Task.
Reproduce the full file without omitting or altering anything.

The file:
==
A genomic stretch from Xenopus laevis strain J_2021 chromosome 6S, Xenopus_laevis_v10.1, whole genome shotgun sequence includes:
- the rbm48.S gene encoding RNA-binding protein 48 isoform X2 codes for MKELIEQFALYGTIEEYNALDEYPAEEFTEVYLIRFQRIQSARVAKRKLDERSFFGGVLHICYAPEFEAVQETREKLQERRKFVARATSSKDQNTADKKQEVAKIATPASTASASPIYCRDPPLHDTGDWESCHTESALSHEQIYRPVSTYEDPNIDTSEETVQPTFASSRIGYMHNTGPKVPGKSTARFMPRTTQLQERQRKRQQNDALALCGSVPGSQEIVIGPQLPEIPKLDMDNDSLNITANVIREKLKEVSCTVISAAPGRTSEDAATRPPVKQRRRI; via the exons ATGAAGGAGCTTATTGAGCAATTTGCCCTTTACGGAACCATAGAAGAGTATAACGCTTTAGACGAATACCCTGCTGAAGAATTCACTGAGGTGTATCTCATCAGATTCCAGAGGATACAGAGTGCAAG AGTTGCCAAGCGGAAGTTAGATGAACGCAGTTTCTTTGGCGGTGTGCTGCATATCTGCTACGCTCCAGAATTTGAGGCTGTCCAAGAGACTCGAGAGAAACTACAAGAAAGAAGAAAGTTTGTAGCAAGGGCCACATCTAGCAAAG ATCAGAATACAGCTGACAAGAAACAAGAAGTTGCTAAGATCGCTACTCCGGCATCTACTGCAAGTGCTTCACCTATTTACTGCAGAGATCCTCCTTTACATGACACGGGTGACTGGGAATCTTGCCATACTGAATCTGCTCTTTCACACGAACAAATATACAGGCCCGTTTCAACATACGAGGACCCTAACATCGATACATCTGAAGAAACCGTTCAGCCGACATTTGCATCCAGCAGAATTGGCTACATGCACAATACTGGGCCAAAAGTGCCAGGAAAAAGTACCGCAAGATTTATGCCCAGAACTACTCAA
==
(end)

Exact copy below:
A genomic stretch from Xenopus laevis strain J_2021 chromosome 6S, Xenopus_laevis_v10.1, whole genome shotgun sequence includes:
- the rbm48.S gene encoding RNA-binding protein 48 isoform X2 codes for MKELIEQFALYGTIEEYNALDEYPAEEFTEVYLIRFQRIQSARVAKRKLDERSFFGGVLHICYAPEFEAVQETREKLQERRKFVARATSSKDQNTADKKQEVAKIATPASTASASPIYCRDPPLHDTGDWESCHTESALSHEQIYRPVSTYEDPNIDTSEETVQPTFASSRIGYMHNTGPKVPGKSTARFMPRTTQLQERQRKRQQNDALALCGSVPGSQEIVIGPQLPEIPKLDMDNDSLNITANVIREKLKEVSCTVISAAPGRTSEDAATRPPVKQRRRI; via the exons ATGAAGGAGCTTATTGAGCAATTTGCCCTTTACGGAACCATAGAAGAGTATAACGCTTTAGACGAATACCCTGCTGAAGAATTCACTGAGGTGTATCTCATCAGATTCCAGAGGATACAGAGTGCAAG AGTTGCCAAGCGGAAGTTAGATGAACGCAGTTTCTTTGGCGGTGTGCTGCATATCTGCTACGCTCCAGAATTTGAGGCTGTCCAAGAGACTCGAGAGAAACTACAAGAAAGAAGAAAGTTTGTAGCAAGGGCCACATCTAGCAAAG ATCAGAATACAGCTGACAAGAAACAAGAAGTTGCTAAGATCGCTACTCCGGCATCTACTGCAAGTGCTTCACCTATTTACTGCAGAGATCCTCCTTTACATGACACGGGTGACTGGGAATCTTGCCATACTGAATCTGCTCTTTCACACGAACAAATATACAGGCCCGTTTCAACATACGAGGACCCTAACATCGATACATCTGAAGAAACCGTTCAGCCGACATTTGCATCCAGCAGAATTGGCTACATGCACAATACTGGGCCAAAAGTGCCAGGAAAAAGTACCGCAAGATTTATGCCCAGAACTACTCAA